I have a recipe that calls for 8 dozen 2 1/2 inch squares of graham crackers, since they no longer are 2 1/2 inches I would like to know how much this would weigh.

Oh, BTW they now measure 2 1/4 in squares.

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    @mech - doing it 'by arithmetic' you'd also have to know if the thickness has changed too. I don't really know what a graham cracker is [I'm UK, not US] but I'm guessing 'the answer' will come from someone who still has an older pack, or finding a picture of one & seeing if it tells you the weight & count. – Tetsujin Nov 14 '18 at 18:14
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    @mech just because one can use arithmetic to solve a cooking problem, it doesn't mean it isn't a cooking problem. Even apart from practical considerations like Tetsujin mentions, some people do need help with this kind of calculation when they are baking, and that's OK. – rumtscho Nov 15 '18 at 10:41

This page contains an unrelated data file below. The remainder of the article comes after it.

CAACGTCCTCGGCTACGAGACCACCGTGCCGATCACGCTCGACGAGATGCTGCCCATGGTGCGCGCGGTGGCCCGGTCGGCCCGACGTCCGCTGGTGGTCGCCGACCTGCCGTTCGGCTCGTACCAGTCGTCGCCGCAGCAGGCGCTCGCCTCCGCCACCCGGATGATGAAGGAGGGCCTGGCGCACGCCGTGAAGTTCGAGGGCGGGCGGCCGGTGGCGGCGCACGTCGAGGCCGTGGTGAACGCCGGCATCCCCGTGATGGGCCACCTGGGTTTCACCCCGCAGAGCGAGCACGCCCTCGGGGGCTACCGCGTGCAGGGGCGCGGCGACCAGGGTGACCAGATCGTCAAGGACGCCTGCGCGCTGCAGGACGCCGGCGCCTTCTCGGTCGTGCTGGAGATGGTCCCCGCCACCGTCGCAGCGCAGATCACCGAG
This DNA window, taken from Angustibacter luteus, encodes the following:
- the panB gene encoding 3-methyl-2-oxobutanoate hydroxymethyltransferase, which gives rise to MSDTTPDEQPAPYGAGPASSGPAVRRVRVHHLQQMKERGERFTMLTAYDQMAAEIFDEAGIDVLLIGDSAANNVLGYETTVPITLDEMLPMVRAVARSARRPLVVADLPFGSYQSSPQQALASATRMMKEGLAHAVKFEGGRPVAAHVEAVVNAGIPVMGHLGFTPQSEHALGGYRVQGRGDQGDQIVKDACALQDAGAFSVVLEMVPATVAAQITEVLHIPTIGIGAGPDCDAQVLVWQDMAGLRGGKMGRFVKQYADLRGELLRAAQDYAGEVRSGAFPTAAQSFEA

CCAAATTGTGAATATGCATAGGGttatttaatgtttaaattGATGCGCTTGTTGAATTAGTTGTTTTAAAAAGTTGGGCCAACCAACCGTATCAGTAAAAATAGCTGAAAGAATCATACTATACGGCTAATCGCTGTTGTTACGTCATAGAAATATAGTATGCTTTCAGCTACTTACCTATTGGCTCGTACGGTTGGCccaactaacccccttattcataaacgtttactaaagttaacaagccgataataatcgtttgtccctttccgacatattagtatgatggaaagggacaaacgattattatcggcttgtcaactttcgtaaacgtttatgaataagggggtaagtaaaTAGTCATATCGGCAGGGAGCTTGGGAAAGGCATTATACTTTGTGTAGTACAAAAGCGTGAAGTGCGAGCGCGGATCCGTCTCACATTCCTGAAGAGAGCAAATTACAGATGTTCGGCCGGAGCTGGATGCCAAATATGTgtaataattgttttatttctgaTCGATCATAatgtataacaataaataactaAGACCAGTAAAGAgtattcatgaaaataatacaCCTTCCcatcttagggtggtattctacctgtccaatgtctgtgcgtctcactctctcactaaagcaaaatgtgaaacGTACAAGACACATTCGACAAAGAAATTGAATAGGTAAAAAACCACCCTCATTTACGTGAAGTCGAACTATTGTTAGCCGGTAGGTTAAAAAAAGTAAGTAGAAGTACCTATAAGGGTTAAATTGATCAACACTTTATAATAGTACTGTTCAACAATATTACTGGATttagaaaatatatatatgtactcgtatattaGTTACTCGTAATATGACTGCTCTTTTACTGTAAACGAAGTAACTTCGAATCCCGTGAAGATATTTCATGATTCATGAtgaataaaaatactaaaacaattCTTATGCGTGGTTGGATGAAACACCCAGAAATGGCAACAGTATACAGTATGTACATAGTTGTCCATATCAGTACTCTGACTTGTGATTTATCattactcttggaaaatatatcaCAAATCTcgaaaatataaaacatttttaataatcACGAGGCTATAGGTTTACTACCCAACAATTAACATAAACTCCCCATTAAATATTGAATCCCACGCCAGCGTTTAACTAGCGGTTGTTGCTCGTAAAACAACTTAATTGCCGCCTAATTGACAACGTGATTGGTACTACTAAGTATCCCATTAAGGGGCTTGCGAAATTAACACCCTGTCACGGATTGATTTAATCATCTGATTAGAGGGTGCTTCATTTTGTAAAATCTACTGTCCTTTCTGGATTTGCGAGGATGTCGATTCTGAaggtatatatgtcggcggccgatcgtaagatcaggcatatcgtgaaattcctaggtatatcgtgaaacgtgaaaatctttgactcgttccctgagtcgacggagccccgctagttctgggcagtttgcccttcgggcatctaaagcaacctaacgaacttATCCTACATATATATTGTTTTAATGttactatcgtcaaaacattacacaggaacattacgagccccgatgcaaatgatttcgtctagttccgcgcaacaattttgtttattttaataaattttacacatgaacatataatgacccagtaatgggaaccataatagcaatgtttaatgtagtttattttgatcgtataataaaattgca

It would help if you provide the recipe. Generally, there are two treatments for graham cracker in baking/cooking: layering or crushing.

If this is a recipe where the crackers are layered, it certainly won't matter, as you can estimate.

If you need to crush them, you might need to be more precise. I can't provide the weight, but I think I can offer another way to consider the problem.

I am assuming (perhaps erroneously, but it probably wouldn't matter all that much) that the thickness has not changed.

Thanks to @Chris H for correcting my first attempt (is there a way to change this answer to his? I'm happy to hand it off...)

8 dozen 2.5 inch cookies = 600 square inches

8 dozen 2.25 inch cookies = 486 square inches

You will need about 25% more, or another 22 of the smaller cookie.

I think that should get you in the ballpark.

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    You need to work in terms of area, not length 8 dozen 2.5 inch cookies = 600 square inches and 8 dozen 2.25 inch cookies = 486 square inches. By count this is about 25% more or another 22 (you can of course work out the percentage change based on the per-cracker area) – Chris H Nov 15 '18 at 9:54

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